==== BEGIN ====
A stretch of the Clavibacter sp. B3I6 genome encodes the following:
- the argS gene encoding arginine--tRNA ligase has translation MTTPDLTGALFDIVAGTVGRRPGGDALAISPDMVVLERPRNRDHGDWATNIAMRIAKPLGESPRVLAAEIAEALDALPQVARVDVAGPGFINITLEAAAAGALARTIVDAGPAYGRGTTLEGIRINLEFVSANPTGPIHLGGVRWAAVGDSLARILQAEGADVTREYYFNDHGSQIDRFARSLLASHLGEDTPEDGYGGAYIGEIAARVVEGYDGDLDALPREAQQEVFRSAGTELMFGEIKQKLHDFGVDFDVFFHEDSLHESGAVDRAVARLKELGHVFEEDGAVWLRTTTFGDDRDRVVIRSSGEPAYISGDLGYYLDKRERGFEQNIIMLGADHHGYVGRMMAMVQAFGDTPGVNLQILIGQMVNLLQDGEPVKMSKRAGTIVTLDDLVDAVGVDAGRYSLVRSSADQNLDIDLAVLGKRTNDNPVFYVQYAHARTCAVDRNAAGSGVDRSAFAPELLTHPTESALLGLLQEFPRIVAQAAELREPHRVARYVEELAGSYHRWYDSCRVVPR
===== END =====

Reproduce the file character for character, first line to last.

A stretch of the Clavibacter sp. B3I6 genome encodes the following:
- the argS gene encoding arginine--tRNA ligase has translation MTTPDLTGALFDIVAGTVGRRPGGDALAISPDMVVLERPRNRDHGDWATNIAMRIAKPLGESPRVLAAEIAEALDALPQVARVDVAGPGFINITLEAAAAGALARTIVDAGPAYGRGTTLEGIRINLEFVSANPTGPIHLGGVRWAAVGDSLARILQAEGADVTREYYFNDHGSQIDRFARSLLASHLGEDTPEDGYGGAYIGEIAARVVEGYDGDLDALPREAQQEVFRSAGTELMFGEIKQKLHDFGVDFDVFFHEDSLHESGAVDRAVARLKELGHVFEEDGAVWLRTTTFGDDRDRVVIRSSGEPAYISGDLGYYLDKRERGFEQNIIMLGADHHGYVGRMMAMVQAFGDTPGVNLQILIGQMVNLLQDGEPVKMSKRAGTIVTLDDLVDAVGVDAGRYSLVRSSADQNLDIDLAVLGKRTNDNPVFYVQYAHARTCAVDRNAAGSGVDRSAFAPELLTHPTESALLGLLQEFPRIVAQAAELREPHRVARYVEELAGSYHRWYDSCRVVPR